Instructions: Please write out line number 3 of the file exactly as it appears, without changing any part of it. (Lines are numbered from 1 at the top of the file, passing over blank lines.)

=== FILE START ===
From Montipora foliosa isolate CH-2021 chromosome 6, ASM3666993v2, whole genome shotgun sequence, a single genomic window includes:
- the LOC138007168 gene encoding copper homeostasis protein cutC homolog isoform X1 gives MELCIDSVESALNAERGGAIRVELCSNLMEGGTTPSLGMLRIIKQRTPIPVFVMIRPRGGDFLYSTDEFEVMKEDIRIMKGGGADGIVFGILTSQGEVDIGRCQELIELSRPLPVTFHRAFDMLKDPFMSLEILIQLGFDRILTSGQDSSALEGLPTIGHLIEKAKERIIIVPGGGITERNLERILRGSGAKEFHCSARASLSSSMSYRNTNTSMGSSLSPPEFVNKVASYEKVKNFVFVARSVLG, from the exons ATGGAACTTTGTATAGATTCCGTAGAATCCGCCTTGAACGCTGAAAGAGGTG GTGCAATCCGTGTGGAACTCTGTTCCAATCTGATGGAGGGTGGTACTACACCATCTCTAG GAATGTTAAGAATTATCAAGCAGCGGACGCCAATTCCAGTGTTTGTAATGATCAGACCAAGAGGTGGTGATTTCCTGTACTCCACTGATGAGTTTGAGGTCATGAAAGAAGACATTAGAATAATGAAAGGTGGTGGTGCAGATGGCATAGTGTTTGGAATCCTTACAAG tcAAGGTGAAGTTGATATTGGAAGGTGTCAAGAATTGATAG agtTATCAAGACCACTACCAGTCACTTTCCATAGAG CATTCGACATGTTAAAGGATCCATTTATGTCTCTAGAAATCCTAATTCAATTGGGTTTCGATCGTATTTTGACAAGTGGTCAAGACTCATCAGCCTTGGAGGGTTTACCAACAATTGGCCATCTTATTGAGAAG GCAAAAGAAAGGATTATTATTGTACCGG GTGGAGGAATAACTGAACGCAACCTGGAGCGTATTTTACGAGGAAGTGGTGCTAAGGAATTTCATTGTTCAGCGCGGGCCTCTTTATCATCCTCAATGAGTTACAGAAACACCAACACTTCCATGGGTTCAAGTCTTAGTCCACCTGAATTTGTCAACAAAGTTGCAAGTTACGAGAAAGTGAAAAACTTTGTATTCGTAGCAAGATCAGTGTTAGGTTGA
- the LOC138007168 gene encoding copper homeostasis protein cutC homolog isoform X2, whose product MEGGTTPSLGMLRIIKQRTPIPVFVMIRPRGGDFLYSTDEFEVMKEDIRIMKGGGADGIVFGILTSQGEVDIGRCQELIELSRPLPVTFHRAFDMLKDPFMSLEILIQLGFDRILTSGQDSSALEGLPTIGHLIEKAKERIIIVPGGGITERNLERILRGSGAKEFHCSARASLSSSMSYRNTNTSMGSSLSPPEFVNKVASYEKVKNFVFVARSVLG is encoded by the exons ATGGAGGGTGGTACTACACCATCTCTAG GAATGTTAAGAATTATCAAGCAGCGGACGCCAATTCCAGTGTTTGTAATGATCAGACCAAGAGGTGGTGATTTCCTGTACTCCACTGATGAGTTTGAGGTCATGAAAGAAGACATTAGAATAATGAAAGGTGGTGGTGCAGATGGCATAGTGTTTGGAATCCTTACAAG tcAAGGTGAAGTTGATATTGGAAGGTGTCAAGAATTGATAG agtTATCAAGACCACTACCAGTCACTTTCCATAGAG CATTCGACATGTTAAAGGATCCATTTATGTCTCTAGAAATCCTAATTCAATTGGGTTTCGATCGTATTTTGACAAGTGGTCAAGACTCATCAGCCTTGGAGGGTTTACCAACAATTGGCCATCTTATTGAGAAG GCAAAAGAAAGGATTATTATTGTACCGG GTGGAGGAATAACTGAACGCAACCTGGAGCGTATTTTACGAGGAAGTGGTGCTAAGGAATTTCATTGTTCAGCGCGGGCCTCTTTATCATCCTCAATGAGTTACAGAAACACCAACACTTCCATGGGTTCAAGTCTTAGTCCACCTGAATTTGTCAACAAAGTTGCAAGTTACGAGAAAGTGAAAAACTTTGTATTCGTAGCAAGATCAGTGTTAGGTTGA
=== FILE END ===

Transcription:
- the LOC138007168 gene encoding copper homeostasis protein cutC homolog isoform X2, whose product MEGGTTPSLGMLRIIKQRTPIPVFVMIRPRGGDFLYSTDEFEVMKEDIRIMKGGGADGIVFGILTSQGEVDIGRCQELIELSRPLPVTFHRAFDMLKDPFMSLEILIQLGFDRILTSGQDSSALEGLPTIGHLIEKAKERIIIVPGGGITERNLERILRGSGAKEFHCSARASLSSSMSYRNTNTSMGSSLSPPEFVNKVASYEKVKNFVFVARSVLG is encoded by the exons ATGGAGGGTGGTACTACACCATCTCTAG GAATGTTAAGAATTATCAAGCAGCGGACGCCAATTCCAGTGTTTGTAATGATCAGACCAAGAGGTGGTGATTTCCTGTACTCCACTGATGAGTTTGAGGTCATGAAAGAAGACATTAGAATAATGAAAGGTGGTGGTGCAGATGGCATAGTGTTTGGAATCCTTACAAG tcAAGGTGAAGTTGATATTGGAAGGTGTCAAGAATTGATAG agtTATCAAGACCACTACCAGTCACTTTCCATAGAG CATTCGACATGTTAAAGGATCCATTTATGTCTCTAGAAATCCTAATTCAATTGGGTTTCGATCGTATTTTGACAAGTGGTCAAGACTCATCAGCCTTGGAGGGTTTACCAACAATTGGCCATCTTATTGAGAAG GCAAAAGAAAGGATTATTATTGTACCGG GTGGAGGAATAACTGAACGCAACCTGGAGCGTATTTTACGAGGAAGTGGTGCTAAGGAATTTCATTGTTCAGCGCGGGCCTCTTTATCATCCTCAATGAGTTACAGAAACACCAACACTTCCATGGGTTCAAGTCTTAGTCCACCTGAATTTGTCAACAAAGTTGCAAGTTACGAGAAAGTGAAAAACTTTGTATTCGTAGCAAGATCAGTGTTAGGTTGA